One of the attendees of the Building Next-Generation Data Center online course solved the build small data center fabric challenge with Virtual Chassis Fabric (VCF). I pointed out that I would prefer not to use VCF as it uses centralized control plane and is thus a single failure domain.
Here are his arguments for using VCF:
As for the architecture, VCF is a simple design for small to medium DC. It is a centralized architecture but has the L2 and L3 simplicity to provide scalability for legacy application while also using L3. There are redundant route engines to assist in failure of master route engine. Protocols like GRES ( graceful route engine switchover), NSR / NSB, non-stop routing/bridging also assist in quick RE fail-overs while also assisting protocols in convergence times.
They are all valid arguments, but in practice I dislike centralized control/management plane architectures because they’re really hard to get right… and if you get byzantine control plane failure, you lose the whole fabric.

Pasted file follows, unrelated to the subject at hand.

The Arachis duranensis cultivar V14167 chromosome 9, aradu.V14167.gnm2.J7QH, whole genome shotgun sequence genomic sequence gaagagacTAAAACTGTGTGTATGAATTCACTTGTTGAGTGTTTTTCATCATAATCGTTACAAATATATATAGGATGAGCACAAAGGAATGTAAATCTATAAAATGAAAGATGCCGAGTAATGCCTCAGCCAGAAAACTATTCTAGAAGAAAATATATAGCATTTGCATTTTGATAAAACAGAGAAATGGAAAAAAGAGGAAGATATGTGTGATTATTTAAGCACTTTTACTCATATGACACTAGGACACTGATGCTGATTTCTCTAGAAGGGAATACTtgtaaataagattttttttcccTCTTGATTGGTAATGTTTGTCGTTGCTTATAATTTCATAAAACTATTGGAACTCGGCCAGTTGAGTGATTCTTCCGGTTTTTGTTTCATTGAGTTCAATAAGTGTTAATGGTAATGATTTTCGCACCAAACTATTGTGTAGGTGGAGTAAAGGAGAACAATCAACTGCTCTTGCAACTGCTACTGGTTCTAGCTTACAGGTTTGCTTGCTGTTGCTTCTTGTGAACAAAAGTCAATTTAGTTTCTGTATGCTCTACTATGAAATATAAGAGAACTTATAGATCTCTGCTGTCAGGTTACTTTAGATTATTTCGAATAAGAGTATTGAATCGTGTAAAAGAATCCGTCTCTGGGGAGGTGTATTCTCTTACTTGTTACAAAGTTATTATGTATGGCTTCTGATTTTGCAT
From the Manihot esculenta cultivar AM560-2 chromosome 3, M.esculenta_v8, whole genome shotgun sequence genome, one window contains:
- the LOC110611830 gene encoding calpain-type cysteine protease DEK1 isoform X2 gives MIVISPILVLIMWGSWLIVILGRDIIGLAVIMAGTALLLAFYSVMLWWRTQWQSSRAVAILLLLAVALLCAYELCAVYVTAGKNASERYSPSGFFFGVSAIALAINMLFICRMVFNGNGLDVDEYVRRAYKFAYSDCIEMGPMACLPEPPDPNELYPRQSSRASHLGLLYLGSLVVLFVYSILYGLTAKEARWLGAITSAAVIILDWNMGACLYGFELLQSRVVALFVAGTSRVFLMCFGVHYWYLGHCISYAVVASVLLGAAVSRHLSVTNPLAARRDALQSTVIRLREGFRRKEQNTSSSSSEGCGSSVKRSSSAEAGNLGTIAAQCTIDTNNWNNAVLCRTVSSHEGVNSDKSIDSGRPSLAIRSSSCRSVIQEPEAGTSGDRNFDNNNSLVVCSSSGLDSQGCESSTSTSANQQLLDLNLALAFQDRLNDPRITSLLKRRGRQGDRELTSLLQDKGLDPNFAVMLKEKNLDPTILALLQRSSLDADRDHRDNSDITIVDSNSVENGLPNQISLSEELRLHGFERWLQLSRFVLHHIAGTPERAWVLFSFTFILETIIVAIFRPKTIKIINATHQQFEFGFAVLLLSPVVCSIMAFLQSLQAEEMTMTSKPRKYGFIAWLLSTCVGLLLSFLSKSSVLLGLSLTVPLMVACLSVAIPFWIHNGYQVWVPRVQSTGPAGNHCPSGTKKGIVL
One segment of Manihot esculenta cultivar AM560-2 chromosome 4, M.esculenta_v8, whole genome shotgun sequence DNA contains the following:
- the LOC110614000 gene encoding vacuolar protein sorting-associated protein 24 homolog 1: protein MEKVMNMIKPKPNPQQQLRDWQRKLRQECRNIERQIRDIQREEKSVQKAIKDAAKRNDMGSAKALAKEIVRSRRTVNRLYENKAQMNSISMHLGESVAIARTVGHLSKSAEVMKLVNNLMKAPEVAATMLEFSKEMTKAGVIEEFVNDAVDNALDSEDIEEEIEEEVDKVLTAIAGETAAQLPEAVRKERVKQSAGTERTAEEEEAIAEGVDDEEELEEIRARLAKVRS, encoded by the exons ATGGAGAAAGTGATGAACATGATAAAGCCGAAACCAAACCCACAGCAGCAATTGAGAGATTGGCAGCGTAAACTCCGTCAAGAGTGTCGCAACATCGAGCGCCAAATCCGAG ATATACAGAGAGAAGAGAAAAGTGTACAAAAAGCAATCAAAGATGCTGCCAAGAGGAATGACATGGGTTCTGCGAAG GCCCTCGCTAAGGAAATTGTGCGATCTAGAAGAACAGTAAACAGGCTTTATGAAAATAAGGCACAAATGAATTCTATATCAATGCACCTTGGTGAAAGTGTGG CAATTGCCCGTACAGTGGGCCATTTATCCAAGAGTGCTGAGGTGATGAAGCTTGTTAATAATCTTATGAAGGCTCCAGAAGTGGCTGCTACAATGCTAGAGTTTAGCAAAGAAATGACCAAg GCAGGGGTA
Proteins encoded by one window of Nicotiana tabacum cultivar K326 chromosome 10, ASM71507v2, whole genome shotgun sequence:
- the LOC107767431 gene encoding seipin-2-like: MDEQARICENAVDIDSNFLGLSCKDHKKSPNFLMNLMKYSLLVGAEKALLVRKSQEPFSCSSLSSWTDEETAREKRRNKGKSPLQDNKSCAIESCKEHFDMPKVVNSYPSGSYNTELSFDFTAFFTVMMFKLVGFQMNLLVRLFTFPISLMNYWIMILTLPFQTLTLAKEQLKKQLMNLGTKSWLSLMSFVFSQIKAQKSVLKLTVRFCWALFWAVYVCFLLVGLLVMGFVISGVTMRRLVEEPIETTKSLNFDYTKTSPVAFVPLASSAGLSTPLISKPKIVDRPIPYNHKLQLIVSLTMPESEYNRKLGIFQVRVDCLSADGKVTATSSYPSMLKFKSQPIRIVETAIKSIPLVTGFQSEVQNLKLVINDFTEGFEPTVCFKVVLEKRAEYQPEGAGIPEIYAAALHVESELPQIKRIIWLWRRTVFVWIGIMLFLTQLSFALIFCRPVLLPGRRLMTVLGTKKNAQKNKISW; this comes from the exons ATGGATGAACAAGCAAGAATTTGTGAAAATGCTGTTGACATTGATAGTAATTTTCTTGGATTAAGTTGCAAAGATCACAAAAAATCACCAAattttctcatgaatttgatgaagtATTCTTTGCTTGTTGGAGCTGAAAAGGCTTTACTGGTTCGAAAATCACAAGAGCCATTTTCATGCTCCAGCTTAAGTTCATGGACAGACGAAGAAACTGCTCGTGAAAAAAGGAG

Also, there are occasional software upgrade challenges that you don’t get with independent boxes, and everyone who’s been in networking long enough has a scary horror story about a failed stackable switch upgrade.
An obvious alternative to VCF would be a traditional leaf-and-spine fabric with VXLAN using either EVPN control plane or statically-configured ingress BUM replication with dynamic MAC learning. More robust, less complex software, smaller blast radius… but harder to design and configure.
As always, it’s the question of explicit versus hidden complexity, and you have to choose which one is better for you. I have no problem with that - it’s just that the customers going for hidden complexity aren’t always aware of the risks they’re taking.
To learn more about these topics
Check out ipSpace.net data center webinars, in particular
- Data Center Fabric Architectures
- Designing Leaf-and-Spine Fabrics
- EVPN Technical Deep Dive
- VXLAN Deep Dive
Need even more? How about these online courses?